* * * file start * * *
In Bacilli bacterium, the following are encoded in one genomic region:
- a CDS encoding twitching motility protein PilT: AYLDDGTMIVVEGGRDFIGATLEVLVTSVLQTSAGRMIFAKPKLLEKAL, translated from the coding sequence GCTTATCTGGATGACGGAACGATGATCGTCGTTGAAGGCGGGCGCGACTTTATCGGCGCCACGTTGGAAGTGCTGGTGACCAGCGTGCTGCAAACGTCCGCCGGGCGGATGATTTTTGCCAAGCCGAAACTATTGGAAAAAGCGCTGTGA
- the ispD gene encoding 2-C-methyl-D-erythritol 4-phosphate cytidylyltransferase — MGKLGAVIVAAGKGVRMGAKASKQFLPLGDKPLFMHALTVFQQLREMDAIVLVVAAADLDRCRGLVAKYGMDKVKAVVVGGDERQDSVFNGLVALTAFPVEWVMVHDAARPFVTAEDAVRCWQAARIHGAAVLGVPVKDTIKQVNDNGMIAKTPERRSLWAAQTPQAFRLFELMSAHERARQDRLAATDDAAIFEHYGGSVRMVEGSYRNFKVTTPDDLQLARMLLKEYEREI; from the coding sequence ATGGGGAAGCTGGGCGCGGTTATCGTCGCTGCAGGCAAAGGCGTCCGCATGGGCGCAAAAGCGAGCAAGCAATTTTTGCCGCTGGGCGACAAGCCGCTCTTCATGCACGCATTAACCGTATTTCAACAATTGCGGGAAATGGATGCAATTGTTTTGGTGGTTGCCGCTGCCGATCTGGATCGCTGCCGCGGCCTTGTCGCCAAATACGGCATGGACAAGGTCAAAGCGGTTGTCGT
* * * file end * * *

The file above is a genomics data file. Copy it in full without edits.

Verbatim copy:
In Bacilli bacterium, the following are encoded in one genomic region:
- a CDS encoding twitching motility protein PilT: AYLDDGTMIVVEGGRDFIGATLEVLVTSVLQTSAGRMIFAKPKLLEKAL, translated from the coding sequence GCTTATCTGGATGACGGAACGATGATCGTCGTTGAAGGCGGGCGCGACTTTATCGGCGCCACGTTGGAAGTGCTGGTGACCAGCGTGCTGCAAACGTCCGCCGGGCGGATGATTTTTGCCAAGCCGAAACTATTGGAAAAAGCGCTGTGA
- the ispD gene encoding 2-C-methyl-D-erythritol 4-phosphate cytidylyltransferase — MGKLGAVIVAAGKGVRMGAKASKQFLPLGDKPLFMHALTVFQQLREMDAIVLVVAAADLDRCRGLVAKYGMDKVKAVVVGGDERQDSVFNGLVALTAFPVEWVMVHDAARPFVTAEDAVRCWQAARIHGAAVLGVPVKDTIKQVNDNGMIAKTPERRSLWAAQTPQAFRLFELMSAHERARQDRLAATDDAAIFEHYGGSVRMVEGSYRNFKVTTPDDLQLARMLLKEYEREI; from the coding sequence ATGGGGAAGCTGGGCGCGGTTATCGTCGCTGCAGGCAAAGGCGTCCGCATGGGCGCAAAAGCGAGCAAGCAATTTTTGCCGCTGGGCGACAAGCCGCTCTTCATGCACGCATTAACCGTATTTCAACAATTGCGGGAAATGGATGCAATTGTTTTGGTGGTTGCCGCTGCCGATCTGGATCGCTGCCGCGGCCTTGTCGCCAAATACGGCATGGACAAGGTCAAAGCGGTTGTCGT